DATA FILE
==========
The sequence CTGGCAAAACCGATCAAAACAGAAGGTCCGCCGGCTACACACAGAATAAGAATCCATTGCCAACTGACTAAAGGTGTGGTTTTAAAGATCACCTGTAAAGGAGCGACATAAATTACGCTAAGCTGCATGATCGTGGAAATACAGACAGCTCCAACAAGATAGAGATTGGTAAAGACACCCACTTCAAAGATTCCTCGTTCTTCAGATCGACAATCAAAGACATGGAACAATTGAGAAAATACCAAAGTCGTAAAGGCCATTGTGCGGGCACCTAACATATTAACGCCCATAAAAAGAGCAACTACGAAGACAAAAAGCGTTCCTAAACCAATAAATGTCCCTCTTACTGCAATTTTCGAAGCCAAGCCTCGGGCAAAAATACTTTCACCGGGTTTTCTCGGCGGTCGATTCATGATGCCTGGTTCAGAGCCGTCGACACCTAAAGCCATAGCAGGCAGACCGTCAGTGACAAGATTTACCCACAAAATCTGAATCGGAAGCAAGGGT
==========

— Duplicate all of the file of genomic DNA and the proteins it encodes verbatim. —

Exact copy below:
The sequence CTGGCAAAACCGATCAAAACAGAAGGTCCGCCGGCTACACACAGAATAAGAATCCATTGCCAACTGACTAAAGGTGTGGTTTTAAAGATCACCTGTAAAGGAGCGACATAAATTACGCTAAGCTGCATGATCGTGGAAATACAGACAGCTCCAACAAGATAGAGATTGGTAAAGACACCCACTTCAAAGATTCCTCGTTCTTCAGATCGACAATCAAAGACATGGAACAATTGAGAAAATACCAAAGTCGTAAAGGCCATTGTGCGGGCACCTAACATATTAACGCCCATAAAAAGAGCAACTACGAAGACAAAAAGCGTTCCTAAACCAATAAATGTCCCTCTTACTGCAATTTTCGAAGCCAAGCCTCGGGCAAAAATACTTTCACCGGGTTTTCTCGGCGGTCGATTCATGATGCCTGGTTCAGAGCCGTCGACACCTAAAGCCATAGCAGGCAGACCGTCAGTGACAAGATTTACCCACAAAATCTGAATCGGAAGCAAGGGT